Free-form technology enables lens designers to control aberrations and distortion in single vision lenses.

With all the excitement surrounding progressive addition lenses (PALs) designed and processed using free-form technology, it’s easy to lose sight of the fact that single vision lenses benefit from free-form technology, too. Here are a few examples of how.


Eyeglass lenses have always been plagued by a number of optical aberrations. These aberrations reduce the quality of the lens’ focus, which, in turn, affects the quality of the vision the user obtains from the lens. Aberrations are unavoidable in lenses, because as light interfaces with a lens surface, it does not always pass through undeviated. The minute errors of refraction that occur collectively become the aberrations of the lens. Any lens of good quality attempts to reduce these aberrations to the smallest degree possible.

Some optical aberrations are more troublesome than others. For example, marginal astigmatism is considered the most significant aberration because it is experienced as the eye scans around the lens, away from its optical center. The result of this aberration is the addition of unwanted cylinder and sphere power to the patient’s lens power. The severity of the problem depends on the patient’s prescription, how far away from the optical center the patient looks, and the positioning of the lens to the eye.

Premium lenses designed and processed with free-form technology now enable designers to address coma and spherical aberrations, as well as others. Free-form technology empowers designers to tackle distortion handily, too.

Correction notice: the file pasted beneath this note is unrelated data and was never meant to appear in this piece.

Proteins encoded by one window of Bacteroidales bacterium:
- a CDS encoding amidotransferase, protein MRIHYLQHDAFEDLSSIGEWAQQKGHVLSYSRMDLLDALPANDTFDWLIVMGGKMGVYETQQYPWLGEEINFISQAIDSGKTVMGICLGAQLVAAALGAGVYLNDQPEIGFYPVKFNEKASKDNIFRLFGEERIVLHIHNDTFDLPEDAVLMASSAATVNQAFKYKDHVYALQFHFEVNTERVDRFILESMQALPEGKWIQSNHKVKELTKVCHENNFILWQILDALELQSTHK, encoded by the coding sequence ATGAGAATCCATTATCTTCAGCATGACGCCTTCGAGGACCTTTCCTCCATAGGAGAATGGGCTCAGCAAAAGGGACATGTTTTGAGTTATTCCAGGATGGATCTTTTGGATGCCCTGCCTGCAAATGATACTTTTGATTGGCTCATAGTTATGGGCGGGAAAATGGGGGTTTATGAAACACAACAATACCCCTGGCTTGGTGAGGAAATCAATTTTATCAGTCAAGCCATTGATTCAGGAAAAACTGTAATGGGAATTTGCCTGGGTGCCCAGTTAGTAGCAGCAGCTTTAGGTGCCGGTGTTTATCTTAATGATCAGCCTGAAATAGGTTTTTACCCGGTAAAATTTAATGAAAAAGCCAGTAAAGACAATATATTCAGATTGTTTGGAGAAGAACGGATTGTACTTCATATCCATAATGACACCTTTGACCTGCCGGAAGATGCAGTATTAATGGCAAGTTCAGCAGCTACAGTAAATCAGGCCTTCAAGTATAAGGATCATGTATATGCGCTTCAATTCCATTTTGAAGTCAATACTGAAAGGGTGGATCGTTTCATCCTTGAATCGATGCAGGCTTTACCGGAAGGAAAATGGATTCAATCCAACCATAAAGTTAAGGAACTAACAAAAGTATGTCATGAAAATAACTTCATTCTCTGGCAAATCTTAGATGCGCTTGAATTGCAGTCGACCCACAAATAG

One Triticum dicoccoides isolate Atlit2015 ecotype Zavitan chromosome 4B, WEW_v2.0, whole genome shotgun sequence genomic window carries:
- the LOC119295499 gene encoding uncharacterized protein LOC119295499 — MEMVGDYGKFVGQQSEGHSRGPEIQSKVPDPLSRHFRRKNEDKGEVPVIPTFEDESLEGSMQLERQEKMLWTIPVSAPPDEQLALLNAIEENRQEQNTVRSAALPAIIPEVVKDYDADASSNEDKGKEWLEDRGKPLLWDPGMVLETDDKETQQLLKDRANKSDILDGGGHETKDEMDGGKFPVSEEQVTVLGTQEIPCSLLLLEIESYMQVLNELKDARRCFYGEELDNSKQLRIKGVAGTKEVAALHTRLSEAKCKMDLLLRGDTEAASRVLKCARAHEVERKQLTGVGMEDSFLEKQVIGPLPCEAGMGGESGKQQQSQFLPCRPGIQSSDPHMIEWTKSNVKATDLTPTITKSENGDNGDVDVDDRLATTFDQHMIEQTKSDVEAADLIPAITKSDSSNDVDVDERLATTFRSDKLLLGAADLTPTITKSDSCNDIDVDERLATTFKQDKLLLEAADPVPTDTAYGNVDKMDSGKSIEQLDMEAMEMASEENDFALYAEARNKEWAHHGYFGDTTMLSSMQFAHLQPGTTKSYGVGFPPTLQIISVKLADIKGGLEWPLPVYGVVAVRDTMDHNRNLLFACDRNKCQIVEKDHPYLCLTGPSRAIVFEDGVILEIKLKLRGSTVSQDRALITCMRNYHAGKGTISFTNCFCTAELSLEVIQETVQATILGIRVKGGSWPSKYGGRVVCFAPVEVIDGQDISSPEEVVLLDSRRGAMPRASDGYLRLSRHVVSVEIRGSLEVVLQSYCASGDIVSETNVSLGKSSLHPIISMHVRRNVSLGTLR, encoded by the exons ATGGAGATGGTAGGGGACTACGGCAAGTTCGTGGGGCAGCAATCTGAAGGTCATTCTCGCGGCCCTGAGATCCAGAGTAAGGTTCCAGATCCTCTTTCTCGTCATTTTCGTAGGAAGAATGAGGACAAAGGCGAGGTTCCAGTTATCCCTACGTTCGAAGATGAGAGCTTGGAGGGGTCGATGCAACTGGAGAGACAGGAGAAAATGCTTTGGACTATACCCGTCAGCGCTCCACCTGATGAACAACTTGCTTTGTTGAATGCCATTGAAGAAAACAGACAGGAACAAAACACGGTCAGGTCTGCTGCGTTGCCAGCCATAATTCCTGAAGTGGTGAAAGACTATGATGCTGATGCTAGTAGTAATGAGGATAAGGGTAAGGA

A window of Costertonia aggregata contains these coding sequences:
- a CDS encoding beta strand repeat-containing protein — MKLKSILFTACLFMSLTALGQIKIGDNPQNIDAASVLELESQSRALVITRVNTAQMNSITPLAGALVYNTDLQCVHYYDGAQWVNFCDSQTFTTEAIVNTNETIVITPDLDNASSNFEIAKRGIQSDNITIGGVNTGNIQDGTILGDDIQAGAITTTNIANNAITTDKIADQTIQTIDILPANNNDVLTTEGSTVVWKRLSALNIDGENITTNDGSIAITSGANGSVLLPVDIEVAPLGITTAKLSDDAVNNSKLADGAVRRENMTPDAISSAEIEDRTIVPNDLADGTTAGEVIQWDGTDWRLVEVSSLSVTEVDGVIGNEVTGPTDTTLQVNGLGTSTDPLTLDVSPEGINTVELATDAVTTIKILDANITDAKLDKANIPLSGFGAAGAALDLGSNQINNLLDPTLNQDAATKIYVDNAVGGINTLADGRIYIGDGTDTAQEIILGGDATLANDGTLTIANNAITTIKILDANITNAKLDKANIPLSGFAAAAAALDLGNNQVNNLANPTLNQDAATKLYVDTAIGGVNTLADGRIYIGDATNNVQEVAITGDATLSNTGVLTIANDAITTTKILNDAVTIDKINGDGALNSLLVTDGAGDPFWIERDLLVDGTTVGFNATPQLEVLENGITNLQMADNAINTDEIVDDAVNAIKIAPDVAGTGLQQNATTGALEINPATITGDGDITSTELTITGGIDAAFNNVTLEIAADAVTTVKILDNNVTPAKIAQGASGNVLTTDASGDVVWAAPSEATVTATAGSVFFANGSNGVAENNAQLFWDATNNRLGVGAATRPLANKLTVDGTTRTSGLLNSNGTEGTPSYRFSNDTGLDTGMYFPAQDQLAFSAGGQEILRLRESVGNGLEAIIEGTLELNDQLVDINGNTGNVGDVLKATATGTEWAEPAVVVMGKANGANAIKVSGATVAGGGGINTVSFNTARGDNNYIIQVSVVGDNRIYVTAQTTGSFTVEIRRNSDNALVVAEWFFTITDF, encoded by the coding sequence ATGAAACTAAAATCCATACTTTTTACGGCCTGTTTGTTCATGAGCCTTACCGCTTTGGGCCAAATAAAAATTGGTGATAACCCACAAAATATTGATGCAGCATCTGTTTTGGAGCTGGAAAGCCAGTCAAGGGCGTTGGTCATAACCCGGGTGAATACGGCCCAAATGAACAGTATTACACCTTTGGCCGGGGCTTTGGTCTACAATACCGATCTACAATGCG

What all this means is that contemporary single vision lenses are far superior to those created by conventional design and surfacing methods. While their designs are not as complicated as PALs, ECPs should employ single vision free-form lenses because they provide the finest optical quality and visual performance a patient can buy.


The advances in single vision free-form lenses are directly proportional to that of free-form progressive lens technology. With computer-aided design and computer numeric control (CNC) manufacturing, a lens designer can choose the optimum base curve, ocular curves, and aspheric curvatures that optimize each prescription. The result is a sharper, wider, and undistorted view across the entire lens. Additional benefits include better contrast and color recognition.


As with premium free-form PALs, frame position is now taken into account with free-form single vision lenses. Specifying where a frame and lenses will sit in front of a patient’s eyes enables the lab to compensate for positional effect and tilt, which affects the power the lens delivers to the patient. In order to obtain this benefit, ECPs are asked to measure the vertex distance, pantoscopic tilt, face form (wrap angle), and vertical optical center height for the patient’s chosen frame. The frame must be pre-adjusted or the measurements will be inaccurate, so be sure not to overlook this important step. The end result of the lab’s compensation is a pair of eyeglasses individually optimized for that patient.

Single vision free-form lenses are also made to a power accuracy of 0.01D, just like their premium free-form progressive siblings. This degree of accuracy is a result of the precision in designing and processing these lenses, and is the reason that they perform so well.


Richard W. McCoy is an opticianry instructor at Hillsborough Community College in Fort Myers, FL.


Carl Zeiss Vision, Inc. 800-358-8258 •

Essilor of America, Inc. 800-542-5668 •

HOYA Vision Care, North America 877-528-1939 •

Seiko Optical Products of America, Inc. 800-235-5367 •

Shamir Insight, Inc. 877-514-8330 •

Signet Armorlite, Inc. 800-759-0075 •


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